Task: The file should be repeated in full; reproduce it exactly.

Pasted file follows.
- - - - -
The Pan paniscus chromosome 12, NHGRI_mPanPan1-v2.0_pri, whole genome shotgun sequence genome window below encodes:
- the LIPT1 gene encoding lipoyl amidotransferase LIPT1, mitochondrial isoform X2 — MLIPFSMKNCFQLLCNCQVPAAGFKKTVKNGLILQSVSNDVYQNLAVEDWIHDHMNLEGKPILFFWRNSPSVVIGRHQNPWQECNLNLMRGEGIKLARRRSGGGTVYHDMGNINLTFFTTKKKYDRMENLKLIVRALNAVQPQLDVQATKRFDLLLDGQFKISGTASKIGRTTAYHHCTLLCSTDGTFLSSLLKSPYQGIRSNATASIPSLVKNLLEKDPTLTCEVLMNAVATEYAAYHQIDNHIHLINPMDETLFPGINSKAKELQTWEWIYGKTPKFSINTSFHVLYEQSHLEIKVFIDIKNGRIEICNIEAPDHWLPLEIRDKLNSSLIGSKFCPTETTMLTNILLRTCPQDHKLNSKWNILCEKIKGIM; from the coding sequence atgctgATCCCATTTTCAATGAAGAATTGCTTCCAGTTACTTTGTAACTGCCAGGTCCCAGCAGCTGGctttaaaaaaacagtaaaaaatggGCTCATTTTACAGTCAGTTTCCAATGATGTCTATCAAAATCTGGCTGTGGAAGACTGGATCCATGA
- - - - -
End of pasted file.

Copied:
The Pan paniscus chromosome 12, NHGRI_mPanPan1-v2.0_pri, whole genome shotgun sequence genome window below encodes:
- the LIPT1 gene encoding lipoyl amidotransferase LIPT1, mitochondrial isoform X2 — MLIPFSMKNCFQLLCNCQVPAAGFKKTVKNGLILQSVSNDVYQNLAVEDWIHDHMNLEGKPILFFWRNSPSVVIGRHQNPWQECNLNLMRGEGIKLARRRSGGGTVYHDMGNINLTFFTTKKKYDRMENLKLIVRALNAVQPQLDVQATKRFDLLLDGQFKISGTASKIGRTTAYHHCTLLCSTDGTFLSSLLKSPYQGIRSNATASIPSLVKNLLEKDPTLTCEVLMNAVATEYAAYHQIDNHIHLINPMDETLFPGINSKAKELQTWEWIYGKTPKFSINTSFHVLYEQSHLEIKVFIDIKNGRIEICNIEAPDHWLPLEIRDKLNSSLIGSKFCPTETTMLTNILLRTCPQDHKLNSKWNILCEKIKGIM; from the coding sequence atgctgATCCCATTTTCAATGAAGAATTGCTTCCAGTTACTTTGTAACTGCCAGGTCCCAGCAGCTGGctttaaaaaaacagtaaaaaatggGCTCATTTTACAGTCAGTTTCCAATGATGTCTATCAAAATCTGGCTGTGGAAGACTGGATCCATGA